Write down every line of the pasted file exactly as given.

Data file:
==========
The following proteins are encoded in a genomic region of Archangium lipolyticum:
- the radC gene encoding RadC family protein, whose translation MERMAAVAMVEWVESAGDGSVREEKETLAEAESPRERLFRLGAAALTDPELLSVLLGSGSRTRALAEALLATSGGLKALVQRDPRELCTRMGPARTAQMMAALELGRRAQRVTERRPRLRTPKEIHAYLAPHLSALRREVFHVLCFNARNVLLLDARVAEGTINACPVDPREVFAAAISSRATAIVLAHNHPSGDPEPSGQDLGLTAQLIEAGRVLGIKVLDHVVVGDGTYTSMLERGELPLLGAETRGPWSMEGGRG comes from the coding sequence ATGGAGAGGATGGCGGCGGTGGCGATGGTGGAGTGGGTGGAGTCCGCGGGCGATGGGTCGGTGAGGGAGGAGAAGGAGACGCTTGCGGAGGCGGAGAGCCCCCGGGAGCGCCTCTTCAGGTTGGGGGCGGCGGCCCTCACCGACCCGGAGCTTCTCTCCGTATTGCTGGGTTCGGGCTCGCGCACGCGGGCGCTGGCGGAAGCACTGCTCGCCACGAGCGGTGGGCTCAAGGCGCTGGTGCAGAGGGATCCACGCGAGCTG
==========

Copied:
The following proteins are encoded in a genomic region of Archangium lipolyticum:
- the radC gene encoding RadC family protein, whose translation MERMAAVAMVEWVESAGDGSVREEKETLAEAESPRERLFRLGAAALTDPELLSVLLGSGSRTRALAEALLATSGGLKALVQRDPRELCTRMGPARTAQMMAALELGRRAQRVTERRPRLRTPKEIHAYLAPHLSALRREVFHVLCFNARNVLLLDARVAEGTINACPVDPREVFAAAISSRATAIVLAHNHPSGDPEPSGQDLGLTAQLIEAGRVLGIKVLDHVVVGDGTYTSMLERGELPLLGAETRGPWSMEGGRG comes from the coding sequence ATGGAGAGGATGGCGGCGGTGGCGATGGTGGAGTGGGTGGAGTCCGCGGGCGATGGGTCGGTGAGGGAGGAGAAGGAGACGCTTGCGGAGGCGGAGAGCCCCCGGGAGCGCCTCTTCAGGTTGGGGGCGGCGGCCCTCACCGACCCGGAGCTTCTCTCCGTATTGCTGGGTTCGGGCTCGCGCACGCGGGCGCTGGCGGAAGCACTGCTCGCCACGAGCGGTGGGCTCAAGGCGCTGGTGCAGAGGGATCCACGCGAGCTG